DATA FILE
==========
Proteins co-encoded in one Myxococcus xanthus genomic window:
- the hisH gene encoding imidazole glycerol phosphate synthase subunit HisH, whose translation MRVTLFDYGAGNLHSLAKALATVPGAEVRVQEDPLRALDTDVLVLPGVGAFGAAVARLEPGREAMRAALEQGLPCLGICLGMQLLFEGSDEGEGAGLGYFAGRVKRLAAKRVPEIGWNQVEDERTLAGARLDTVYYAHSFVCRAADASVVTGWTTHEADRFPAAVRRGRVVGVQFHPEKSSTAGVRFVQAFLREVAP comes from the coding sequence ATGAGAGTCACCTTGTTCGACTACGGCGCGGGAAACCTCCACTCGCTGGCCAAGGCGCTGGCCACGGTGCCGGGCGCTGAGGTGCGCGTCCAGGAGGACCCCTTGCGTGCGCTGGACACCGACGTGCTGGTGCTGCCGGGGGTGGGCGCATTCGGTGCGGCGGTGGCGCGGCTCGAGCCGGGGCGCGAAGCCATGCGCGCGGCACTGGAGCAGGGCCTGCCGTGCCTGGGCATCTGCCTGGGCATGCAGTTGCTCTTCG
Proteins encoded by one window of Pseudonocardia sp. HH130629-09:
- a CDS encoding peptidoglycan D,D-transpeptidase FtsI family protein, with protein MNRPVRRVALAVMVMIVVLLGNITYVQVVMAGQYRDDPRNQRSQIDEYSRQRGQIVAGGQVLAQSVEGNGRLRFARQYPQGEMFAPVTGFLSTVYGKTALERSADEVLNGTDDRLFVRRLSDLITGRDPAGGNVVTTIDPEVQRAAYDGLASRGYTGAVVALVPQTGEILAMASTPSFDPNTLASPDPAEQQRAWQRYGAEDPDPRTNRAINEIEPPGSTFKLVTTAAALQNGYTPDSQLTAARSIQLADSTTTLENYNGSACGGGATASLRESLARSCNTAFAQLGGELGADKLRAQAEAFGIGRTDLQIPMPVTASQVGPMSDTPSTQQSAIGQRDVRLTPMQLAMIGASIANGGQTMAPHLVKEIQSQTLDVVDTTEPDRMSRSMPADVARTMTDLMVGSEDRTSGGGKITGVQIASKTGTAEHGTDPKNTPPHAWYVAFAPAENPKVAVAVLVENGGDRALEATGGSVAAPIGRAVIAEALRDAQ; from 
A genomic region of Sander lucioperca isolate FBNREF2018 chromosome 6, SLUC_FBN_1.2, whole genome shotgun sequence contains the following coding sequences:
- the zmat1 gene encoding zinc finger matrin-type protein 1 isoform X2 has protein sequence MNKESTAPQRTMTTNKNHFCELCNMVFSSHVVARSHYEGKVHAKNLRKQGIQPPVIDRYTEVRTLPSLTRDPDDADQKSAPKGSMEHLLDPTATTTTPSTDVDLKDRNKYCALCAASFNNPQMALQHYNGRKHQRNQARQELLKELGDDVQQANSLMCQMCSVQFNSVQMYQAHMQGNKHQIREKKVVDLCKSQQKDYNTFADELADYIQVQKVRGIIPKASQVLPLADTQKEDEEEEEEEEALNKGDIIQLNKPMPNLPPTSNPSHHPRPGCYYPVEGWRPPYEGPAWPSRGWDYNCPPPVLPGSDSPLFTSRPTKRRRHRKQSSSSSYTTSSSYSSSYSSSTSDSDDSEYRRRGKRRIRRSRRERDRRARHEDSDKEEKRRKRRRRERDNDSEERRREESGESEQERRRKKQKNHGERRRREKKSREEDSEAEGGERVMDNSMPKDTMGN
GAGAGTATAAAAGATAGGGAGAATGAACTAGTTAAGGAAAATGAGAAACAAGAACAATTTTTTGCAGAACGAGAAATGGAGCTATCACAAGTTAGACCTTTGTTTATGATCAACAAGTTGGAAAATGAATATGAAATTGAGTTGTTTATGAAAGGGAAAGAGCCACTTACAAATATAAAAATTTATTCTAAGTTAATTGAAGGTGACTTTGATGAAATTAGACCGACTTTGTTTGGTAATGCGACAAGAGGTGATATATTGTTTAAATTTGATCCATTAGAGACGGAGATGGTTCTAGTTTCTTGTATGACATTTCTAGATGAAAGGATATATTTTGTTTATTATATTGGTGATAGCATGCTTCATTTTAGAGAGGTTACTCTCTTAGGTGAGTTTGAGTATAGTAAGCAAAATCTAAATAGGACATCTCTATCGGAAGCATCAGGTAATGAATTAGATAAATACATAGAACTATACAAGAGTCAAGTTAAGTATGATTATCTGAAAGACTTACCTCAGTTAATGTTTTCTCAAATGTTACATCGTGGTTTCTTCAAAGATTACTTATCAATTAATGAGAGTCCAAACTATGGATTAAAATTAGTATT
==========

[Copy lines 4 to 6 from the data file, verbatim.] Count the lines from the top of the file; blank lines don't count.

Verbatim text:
- a CDS encoding peptidoglycan D,D-transpeptidase FtsI family protein, with protein MNRPVRRVALAVMVMIVVLLGNITYVQVVMAGQYRDDPRNQRSQIDEYSRQRGQIVAGGQVLAQSVEGNGRLRFARQYPQGEMFAPVTGFLSTVYGKTALERSADEVLNGTDDRLFVRRLSDLITGRDPAGGNVVTTIDPEVQRAAYDGLASRGYTGAVVALVPQTGEILAMASTPSFDPNTLASPDPAEQQRAWQRYGAEDPDPRTNRAINEIEPPGSTFKLVTTAAALQNGYTPDSQLTAARSIQLADSTTTLENYNGSACGGGATASLRESLARSCNTAFAQLGGELGADKLRAQAEAFGIGRTDLQIPMPVTASQVGPMSDTPSTQQSAIGQRDVRLTPMQLAMIGASIANGGQTMAPHLVKEIQSQTLDVVDTTEPDRMSRSMPADVARTMTDLMVGSEDRTSGGGKITGVQIASKTGTAEHGTDPKNTPPHAWYVAFAPAENPKVAVAVLVENGGDRALEATGGSVAAPIGRAVIAEALRDAQ; from 
A genomic region of Sander lucioperca isolate FBNREF2018 chromosome 6, SLUC_FBN_1.2, whole genome shotgun sequence contains the following coding sequences:
- the zmat1 gene encoding zinc finger matrin-type protein 1 isoform X2 has protein sequence MNKESTAPQRTMTTNKNHFCELCNMVFSSHVVARSHYEGKVHAKNLRKQGIQPPVIDRYTEVRTLPSLTRDPDDADQKSAPKGSMEHLLDPTATTTTPSTDVDLKDRNKYCALCAASFNNPQMALQHYNGRKHQRNQARQELLKELGDDVQQANSLMCQMCSVQFNSVQMYQAHMQGNKHQIREKKVVDLCKSQQKDYNTFADELADYIQVQKVRGIIPKASQVLPLADTQKEDEEEEEEEEALNKGDIIQLNKPMPNLPPTSNPSHHPRPGCYYPVEGWRPPYEGPAWPSRGWDYNCPPPVLPGSDSPLFTSRPTKRRRHRKQSSSSSYTTSSSYSSSYSSSTSDSDDSEYRRRGKRRIRRSRRERDRRARHEDSDKEEKRRKRRRRERDNDSEERRREESGESEQERRRKKQKNHGERRRREKKSREEDSEAEGGERVMDNSMPKDTMGN